"I think after the age of 10, AAU basketball dominated in our house," Chiney said. "We are all family, we all came from AAU, and we feel like it's important to show girls that they are privileged to play the game they love, and if we can use the platforms of the WNBA and AAU to change things, that would be the goal."
Chiney said the AAU experience helped to define her in many ways, from her goals to her work ethic to her sense of community. Nneka agreed.
It is not lost on either of them that the opportunities they have been provided through basketball are not offered to many of the girls in the country where their parents were born and raised, and where their extended family still lives.
"It's a beautiful country and only when it's in crisis does it make the headlines," Chiney said. "This is about empowerment. We were young girls with dreams, and we want other girls to be able to have their dreams. That's the storyline here that we are truly passionate about. We care about girls' dreams and ambitions no matter where they live."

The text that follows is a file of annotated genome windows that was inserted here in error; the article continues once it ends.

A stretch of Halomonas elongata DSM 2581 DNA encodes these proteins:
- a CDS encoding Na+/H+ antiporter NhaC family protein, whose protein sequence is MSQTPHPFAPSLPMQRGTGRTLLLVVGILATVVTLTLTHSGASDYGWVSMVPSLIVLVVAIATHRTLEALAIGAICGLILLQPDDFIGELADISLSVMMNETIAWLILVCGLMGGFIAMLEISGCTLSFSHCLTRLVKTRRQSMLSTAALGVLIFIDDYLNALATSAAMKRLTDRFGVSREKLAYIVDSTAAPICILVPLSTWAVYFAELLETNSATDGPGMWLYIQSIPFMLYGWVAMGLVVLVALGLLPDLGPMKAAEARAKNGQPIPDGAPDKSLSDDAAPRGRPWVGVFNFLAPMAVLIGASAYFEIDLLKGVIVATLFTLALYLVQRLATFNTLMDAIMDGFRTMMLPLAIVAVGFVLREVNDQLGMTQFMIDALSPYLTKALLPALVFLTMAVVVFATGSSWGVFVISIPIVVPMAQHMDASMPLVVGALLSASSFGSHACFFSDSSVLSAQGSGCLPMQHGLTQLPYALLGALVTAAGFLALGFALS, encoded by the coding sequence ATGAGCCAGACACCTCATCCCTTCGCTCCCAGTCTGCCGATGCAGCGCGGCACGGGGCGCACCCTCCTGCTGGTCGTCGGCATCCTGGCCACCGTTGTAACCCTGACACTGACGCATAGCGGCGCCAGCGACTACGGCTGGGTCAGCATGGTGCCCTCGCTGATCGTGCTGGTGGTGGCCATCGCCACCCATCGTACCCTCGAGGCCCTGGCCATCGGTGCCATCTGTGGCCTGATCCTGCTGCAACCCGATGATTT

Teams and individuals who wish to participate can set up their own fundraising page at www.crowdrise.com/nnekaandchiney. The team that signs up the most donors will be rewarded with a private basketball clinic with the Ogwumike sisters. Additional team and individual prizes include autographed jerseys and pictures, as well as the opportunity to interact with the sisters via Google Hangouts.
"We will be using social media and putting ourselves out there," Nneka said. "We are trying to reach out to girls who care about basketball, and about other girls. Hopefully we will get a lot of turnout from Texas [where they grew up] and California. And we want WNBA fans to spread the word. It does feel like we are getting help, and we are excited about it. We hope people will make it a fun competition."
This project, Nneka vowed, is only the beginning.
"We aren't going to stop at this," Nneka said. "Chiney and I have expressed so many more thoughts and ideas. At the end of it all, we want to infiltrate a lot of different avenues, to capitalize on who we are to be able to bring girls together."